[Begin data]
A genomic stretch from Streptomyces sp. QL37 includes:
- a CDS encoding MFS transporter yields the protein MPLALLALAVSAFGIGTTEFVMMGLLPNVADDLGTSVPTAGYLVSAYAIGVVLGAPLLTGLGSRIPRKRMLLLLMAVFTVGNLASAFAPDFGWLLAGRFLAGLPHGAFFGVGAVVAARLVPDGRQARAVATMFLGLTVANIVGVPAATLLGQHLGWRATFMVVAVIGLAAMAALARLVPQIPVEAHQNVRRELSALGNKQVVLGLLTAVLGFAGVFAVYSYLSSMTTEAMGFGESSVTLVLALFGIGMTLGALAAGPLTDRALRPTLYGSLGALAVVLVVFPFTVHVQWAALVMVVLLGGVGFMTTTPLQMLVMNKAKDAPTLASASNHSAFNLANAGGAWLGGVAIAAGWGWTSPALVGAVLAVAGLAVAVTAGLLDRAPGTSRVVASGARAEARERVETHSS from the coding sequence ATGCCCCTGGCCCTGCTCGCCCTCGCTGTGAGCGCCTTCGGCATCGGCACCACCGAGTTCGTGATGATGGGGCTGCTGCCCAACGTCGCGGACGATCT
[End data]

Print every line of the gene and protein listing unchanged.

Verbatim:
A genomic stretch from Streptomyces sp. QL37 includes:
- a CDS encoding MFS transporter yields the protein MPLALLALAVSAFGIGTTEFVMMGLLPNVADDLGTSVPTAGYLVSAYAIGVVLGAPLLTGLGSRIPRKRMLLLLMAVFTVGNLASAFAPDFGWLLAGRFLAGLPHGAFFGVGAVVAARLVPDGRQARAVATMFLGLTVANIVGVPAATLLGQHLGWRATFMVVAVIGLAAMAALARLVPQIPVEAHQNVRRELSALGNKQVVLGLLTAVLGFAGVFAVYSYLSSMTTEAMGFGESSVTLVLALFGIGMTLGALAAGPLTDRALRPTLYGSLGALAVVLVVFPFTVHVQWAALVMVVLLGGVGFMTTTPLQMLVMNKAKDAPTLASASNHSAFNLANAGGAWLGGVAIAAGWGWTSPALVGAVLAVAGLAVAVTAGLLDRAPGTSRVVASGARAEARERVETHSS from the coding sequence ATGCCCCTGGCCCTGCTCGCCCTCGCTGTGAGCGCCTTCGGCATCGGCACCACCGAGTTCGTGATGATGGGGCTGCTGCCCAACGTCGCGGACGATCT